Photo courtesy of Minda Haas
After the Royals tied the Athletics on Friday, they optioned catcher Francisco Pena, pitcher Michael Mariot, and infielder Christian Colon to AAA Omaha, as first reported by Josh Vernier. There are now 38 players remaining in major league camp.
None of the three were expected to break camp with the big league club, although Mariot and Colon will likely both contribute at some point this season. Mariot is coming off a terrific season for the Storm Chasers, in which he struck out 9.8 batters per 9 innings and had a 3.56 ERA in 60.2 innings out of the bullpen. He relies on a sinking fastball that sits around 91 MPH and a slider that he uses as his out pitch. Mariot will occasionally mix in a curveball and changeup, but as a reliever, he doesn’t really need to use those as often. I expect to see Mariot get a handful of innings in Kansas City this summer, as he’ll likely only be needed when the bullpen is going through a taxing stretch. Until that happens, Mariot will be Omaha’s closer.
Colon may have had an outside shot at the team’s utility role, but since the Royals don’t plan on having an actual utility player, there was no place to fit Colon into the roster. He’s been far from impressive in his first 4 professional seasons, but Colon should still be able to provide some value as an average defender up the middle. He’ll never be a high on-base guy, but he does have decent contact skills and the potential for a bit of gap power. In other words, he doesn’t have an incredibly high ceiling, although most of his tools are respectable enough to earn some money in the big leagues as a bench player at least. And even though the Royals are planning on not having a backup middle infielder to start the year, they’re going to need one at some point, and Colon is probably going to be the first man called upon, since he can play both shortstop and second base adequately.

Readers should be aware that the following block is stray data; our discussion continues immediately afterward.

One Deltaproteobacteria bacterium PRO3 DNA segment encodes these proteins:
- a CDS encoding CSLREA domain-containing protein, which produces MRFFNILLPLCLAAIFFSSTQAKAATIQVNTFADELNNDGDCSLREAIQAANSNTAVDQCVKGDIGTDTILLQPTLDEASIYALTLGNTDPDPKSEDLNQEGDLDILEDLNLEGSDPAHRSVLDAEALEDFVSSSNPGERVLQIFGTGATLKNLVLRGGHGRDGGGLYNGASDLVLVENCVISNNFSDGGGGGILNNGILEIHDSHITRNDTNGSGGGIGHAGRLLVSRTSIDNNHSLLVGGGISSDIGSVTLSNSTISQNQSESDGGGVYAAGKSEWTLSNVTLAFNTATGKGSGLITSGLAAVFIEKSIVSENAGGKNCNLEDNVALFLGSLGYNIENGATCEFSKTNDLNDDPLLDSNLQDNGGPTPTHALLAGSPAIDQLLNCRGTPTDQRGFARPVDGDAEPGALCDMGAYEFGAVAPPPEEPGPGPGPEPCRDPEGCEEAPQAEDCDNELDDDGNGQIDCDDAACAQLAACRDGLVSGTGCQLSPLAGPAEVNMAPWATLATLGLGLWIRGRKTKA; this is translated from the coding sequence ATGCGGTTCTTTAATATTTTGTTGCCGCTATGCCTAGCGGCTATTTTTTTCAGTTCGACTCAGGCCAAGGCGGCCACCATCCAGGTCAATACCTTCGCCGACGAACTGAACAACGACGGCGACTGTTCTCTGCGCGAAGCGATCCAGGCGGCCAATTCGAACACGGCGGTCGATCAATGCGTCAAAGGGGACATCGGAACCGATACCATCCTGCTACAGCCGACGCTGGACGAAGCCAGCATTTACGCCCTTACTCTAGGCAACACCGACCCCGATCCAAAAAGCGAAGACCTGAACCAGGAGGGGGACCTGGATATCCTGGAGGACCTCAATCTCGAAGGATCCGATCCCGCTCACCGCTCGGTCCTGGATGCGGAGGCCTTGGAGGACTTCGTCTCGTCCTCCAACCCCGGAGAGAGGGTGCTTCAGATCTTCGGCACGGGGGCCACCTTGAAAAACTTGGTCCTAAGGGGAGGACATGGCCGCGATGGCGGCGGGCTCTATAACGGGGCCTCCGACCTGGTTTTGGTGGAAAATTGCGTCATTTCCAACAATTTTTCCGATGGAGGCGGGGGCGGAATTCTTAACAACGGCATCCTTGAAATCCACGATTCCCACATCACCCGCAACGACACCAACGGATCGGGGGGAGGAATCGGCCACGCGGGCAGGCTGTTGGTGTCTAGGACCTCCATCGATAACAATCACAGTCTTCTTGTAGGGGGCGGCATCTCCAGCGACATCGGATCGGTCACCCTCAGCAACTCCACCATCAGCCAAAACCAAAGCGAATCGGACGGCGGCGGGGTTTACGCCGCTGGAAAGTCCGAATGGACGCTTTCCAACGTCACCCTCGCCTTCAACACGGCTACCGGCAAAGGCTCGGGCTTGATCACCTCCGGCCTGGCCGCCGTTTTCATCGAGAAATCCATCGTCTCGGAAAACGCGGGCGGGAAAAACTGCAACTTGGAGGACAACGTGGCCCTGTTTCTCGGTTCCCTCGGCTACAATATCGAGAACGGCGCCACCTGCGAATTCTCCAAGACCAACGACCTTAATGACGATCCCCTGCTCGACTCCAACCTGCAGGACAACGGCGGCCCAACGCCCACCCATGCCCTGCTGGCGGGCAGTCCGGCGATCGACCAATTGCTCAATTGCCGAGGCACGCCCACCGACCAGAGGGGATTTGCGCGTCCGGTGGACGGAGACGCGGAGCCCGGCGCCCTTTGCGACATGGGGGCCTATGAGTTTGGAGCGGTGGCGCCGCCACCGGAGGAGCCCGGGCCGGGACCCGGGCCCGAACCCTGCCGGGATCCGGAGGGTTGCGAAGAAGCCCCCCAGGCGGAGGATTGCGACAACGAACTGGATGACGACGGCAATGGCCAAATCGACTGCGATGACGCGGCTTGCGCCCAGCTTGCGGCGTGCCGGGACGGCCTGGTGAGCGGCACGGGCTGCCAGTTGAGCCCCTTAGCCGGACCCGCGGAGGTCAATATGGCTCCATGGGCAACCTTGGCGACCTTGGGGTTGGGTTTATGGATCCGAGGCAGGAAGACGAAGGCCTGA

Pena was signed to a major league deal after he became a minor league free agent early in the offseason. The son of former Royals’ manager Tony Pena, the young catcher has had a disappointing start to his professional career, never posting an OPS above .730 in any year since he was signed before the 2007 season. However, Pena’s potential is as a strong defensive backstop with a good arm. Obviously the Royals want to see some more offense, but let’s face it, they hope they never have to rely on Pena for anything at the major league level, because if they do need him, something bad probably happened to Salvador Perez, and I don’t want to even imagine that scenario. Pena will likely split time behind the plate in Omaha with Ramon Hernandez this season, if Hernandez doesn’t win the big league backup catcher job.